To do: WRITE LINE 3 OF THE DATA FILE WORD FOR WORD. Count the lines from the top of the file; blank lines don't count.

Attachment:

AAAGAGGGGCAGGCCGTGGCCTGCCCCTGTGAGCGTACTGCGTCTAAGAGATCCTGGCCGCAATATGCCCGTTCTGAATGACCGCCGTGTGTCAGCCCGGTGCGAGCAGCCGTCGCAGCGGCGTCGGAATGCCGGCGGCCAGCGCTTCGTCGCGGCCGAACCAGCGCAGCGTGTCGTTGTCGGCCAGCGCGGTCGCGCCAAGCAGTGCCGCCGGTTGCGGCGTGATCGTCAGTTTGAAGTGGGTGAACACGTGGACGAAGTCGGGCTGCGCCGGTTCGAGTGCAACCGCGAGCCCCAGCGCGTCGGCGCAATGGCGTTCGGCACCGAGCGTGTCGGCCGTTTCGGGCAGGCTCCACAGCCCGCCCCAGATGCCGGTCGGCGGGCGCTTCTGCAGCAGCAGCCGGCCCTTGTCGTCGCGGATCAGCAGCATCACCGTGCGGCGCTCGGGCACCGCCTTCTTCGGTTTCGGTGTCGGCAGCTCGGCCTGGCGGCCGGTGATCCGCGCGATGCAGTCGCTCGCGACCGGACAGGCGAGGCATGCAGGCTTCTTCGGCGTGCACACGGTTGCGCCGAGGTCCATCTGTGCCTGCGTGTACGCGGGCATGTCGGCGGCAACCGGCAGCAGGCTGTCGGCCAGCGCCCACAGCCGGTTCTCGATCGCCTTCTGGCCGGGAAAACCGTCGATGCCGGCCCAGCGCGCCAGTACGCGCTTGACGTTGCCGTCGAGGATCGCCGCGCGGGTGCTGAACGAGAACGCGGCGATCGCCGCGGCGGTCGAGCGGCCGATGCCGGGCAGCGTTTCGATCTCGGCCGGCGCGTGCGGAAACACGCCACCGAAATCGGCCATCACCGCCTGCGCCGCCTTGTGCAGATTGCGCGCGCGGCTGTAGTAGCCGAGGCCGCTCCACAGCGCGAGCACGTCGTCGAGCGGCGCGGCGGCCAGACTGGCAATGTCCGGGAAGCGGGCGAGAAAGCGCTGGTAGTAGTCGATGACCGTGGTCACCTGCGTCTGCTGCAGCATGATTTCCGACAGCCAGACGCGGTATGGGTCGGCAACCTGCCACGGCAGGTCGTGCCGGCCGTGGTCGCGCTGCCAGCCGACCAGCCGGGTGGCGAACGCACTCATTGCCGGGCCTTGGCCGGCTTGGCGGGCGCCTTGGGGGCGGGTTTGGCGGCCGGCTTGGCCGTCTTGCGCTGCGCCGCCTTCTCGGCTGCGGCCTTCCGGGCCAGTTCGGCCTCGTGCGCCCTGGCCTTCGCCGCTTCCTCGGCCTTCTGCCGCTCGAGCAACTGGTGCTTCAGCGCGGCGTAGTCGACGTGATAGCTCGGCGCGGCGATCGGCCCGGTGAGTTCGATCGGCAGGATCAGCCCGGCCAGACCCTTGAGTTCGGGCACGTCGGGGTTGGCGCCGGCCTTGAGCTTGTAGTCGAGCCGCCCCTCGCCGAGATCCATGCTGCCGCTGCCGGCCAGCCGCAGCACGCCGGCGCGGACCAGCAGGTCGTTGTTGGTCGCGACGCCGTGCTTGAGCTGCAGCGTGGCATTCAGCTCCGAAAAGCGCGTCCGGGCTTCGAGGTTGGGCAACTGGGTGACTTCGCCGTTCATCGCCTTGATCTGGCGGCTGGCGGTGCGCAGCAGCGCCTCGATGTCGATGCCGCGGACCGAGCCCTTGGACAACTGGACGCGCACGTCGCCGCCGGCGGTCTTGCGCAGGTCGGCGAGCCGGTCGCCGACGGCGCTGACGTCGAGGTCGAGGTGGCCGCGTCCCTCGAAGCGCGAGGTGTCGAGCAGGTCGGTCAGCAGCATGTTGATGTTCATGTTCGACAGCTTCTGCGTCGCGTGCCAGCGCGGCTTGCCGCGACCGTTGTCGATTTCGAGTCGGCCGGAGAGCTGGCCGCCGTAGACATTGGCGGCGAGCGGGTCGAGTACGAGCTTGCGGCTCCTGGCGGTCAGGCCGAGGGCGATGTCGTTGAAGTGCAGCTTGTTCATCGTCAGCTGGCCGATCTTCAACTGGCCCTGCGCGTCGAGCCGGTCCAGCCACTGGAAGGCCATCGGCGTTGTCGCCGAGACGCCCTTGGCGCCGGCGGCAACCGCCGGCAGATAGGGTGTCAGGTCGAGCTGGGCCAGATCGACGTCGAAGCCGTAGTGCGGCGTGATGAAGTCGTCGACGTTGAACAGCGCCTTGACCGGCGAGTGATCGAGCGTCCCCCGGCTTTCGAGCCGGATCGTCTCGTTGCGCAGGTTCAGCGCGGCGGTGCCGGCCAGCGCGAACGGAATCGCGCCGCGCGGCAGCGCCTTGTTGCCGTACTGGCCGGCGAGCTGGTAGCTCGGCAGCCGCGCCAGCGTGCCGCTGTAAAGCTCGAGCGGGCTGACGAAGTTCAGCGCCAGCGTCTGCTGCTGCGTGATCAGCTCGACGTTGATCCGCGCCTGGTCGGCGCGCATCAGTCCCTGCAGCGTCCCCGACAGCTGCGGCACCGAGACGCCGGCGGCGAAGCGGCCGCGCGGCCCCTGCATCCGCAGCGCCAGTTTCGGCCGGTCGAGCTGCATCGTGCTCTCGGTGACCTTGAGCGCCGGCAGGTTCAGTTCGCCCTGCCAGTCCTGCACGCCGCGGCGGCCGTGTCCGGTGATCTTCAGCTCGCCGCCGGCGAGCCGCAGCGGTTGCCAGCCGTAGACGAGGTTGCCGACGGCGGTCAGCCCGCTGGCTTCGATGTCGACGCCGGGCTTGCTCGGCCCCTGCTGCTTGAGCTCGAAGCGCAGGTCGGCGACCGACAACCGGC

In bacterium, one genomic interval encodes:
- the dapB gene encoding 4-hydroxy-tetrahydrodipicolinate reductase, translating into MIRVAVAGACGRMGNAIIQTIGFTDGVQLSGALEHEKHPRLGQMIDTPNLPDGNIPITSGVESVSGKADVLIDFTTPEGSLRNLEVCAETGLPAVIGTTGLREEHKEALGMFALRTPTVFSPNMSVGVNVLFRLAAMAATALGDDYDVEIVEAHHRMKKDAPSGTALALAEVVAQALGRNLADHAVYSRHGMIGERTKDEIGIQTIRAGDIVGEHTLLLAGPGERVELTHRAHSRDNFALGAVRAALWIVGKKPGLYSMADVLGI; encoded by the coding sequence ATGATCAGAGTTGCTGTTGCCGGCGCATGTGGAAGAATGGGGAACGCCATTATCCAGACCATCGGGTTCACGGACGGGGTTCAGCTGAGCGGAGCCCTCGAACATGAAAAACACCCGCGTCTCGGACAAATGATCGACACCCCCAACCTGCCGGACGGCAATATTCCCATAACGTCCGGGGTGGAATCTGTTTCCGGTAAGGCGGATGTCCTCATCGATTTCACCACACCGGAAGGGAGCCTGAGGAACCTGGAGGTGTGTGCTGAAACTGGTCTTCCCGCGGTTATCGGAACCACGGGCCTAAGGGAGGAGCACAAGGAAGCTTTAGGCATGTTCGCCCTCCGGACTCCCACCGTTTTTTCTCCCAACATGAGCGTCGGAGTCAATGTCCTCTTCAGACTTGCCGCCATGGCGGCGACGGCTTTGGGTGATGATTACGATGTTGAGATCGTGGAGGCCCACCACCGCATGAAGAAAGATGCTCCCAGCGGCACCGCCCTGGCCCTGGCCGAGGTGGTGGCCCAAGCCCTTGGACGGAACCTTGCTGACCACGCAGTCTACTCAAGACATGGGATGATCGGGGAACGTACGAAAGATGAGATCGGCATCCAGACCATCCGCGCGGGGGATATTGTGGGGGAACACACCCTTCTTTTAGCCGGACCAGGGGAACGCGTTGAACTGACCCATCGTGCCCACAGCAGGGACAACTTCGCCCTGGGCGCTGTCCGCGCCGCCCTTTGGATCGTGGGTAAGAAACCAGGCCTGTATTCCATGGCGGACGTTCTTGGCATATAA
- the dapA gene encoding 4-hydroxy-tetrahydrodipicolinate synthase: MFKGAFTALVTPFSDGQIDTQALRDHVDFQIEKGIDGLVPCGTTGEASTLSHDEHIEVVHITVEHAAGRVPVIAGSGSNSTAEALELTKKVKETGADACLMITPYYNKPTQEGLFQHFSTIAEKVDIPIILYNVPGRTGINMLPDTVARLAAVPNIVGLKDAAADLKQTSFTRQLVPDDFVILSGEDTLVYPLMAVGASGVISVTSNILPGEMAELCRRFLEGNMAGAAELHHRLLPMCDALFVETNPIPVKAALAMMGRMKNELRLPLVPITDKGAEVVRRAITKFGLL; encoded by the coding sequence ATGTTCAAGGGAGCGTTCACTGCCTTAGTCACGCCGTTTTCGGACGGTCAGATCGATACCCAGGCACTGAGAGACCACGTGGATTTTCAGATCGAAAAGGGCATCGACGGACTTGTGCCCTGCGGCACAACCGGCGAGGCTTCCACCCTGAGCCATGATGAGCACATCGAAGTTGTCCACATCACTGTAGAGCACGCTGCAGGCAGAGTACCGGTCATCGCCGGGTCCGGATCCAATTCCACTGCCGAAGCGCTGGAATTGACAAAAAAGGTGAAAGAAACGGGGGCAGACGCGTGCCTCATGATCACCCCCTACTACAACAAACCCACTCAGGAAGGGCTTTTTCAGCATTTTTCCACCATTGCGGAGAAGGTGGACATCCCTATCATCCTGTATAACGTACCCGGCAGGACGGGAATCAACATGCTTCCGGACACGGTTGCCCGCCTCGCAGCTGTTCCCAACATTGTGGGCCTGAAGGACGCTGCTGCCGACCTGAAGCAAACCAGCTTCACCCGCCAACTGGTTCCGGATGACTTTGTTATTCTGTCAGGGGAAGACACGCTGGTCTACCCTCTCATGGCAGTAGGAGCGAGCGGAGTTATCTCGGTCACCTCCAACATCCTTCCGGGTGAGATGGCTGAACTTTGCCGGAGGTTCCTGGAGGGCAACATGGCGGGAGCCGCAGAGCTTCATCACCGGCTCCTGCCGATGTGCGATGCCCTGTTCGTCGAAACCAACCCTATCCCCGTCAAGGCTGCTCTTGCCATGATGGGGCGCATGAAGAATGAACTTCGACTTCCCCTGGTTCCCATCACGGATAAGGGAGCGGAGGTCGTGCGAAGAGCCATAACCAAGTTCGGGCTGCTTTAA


- the dapB gene encoding 4-hydroxy-tetrahydrodipicolinate reductase, translating into MIRVAVAGACGRMGNAIIQTIGFTDGVQLSGALEHEKHPRLGQMIDTPNLPDGNIPITSGVESVSGKADVLIDFTTPEGSLRNLEVCAETGLPAVIGTTGLREEHKEALGMFALRTPTVFSPNMSVGVNVLFRLAAMAATALGDDYDVEIVEAHHRMKKDAPSGTALALAEVVAQALGRNLADHAVYSRHGMIGERTKDEIGIQTIRAGDIVGEHTLLLAGPGERVELTHRAHSRDNFALGAVRAALWIVGKKPGLYSMADVLGI; encoded by the coding sequence ATGATCAGAGTTGCTGTTGCCGGCGCATGTGGAAGAATGGGGAACGCCATTATCCAGACCATCGGGTTCACGGACGGGGTTCAGCTGAGCGGAGCCCTCGAACATGAAAAACACCCGCGTCTCGGACAAATGATCGACACCCCCAACCTGCCGGACGGCAATATTCCCATAACGTCCGGGGTGGAATCTGTTTCCGGTAAGGCGGATGTCCTCATCGATTTCACCACACCGGAAGGGAGCCTGAGGAACCTGGAGGTGTGTGCTGAAACTGGTCTTCCCGCGGTTATCGGAACCACGGGCCTAAGGGAGGAGCACAAGGAAGCTTTAGGCATGTTCGCCCTCCGGACTCCCACCGTTTTTTCTCCCAACATGAGCGTCGGAGTCAATGTCCTCTTCAGACTTGCCGCCATGGCGGCGACGGCTTTGGGTGATGATTACGATGTTGAGATCGTGGAGGCCCACCACCGCATGAAGAAAGATGCTCCCAGCGGCACCGCCCTGGCCCTGGCCGAGGTGGTGGCCCAAGCCCTTGGACGGAACCTTGCTGACCACGCAGTCTACTCAAGACATGGGATGATCGGGGAACGTACGAAAGATGAGATCGGCATCCAGACCATCCGCGCGGGGGATATTGTGGGGGAACACACCCTTCTTTTAGCCGGACCAGGGGAACGCGTTGAACTGACCCATCGTGCCCACAGCAGGGACAACTTCGCCCTGGGCGCTGTCCGCGCCGCCCTTTGGATCGTGGGTAAGAAACCAGGCCTGTATTCCATGGCGGACGTTCTTGGCATATAA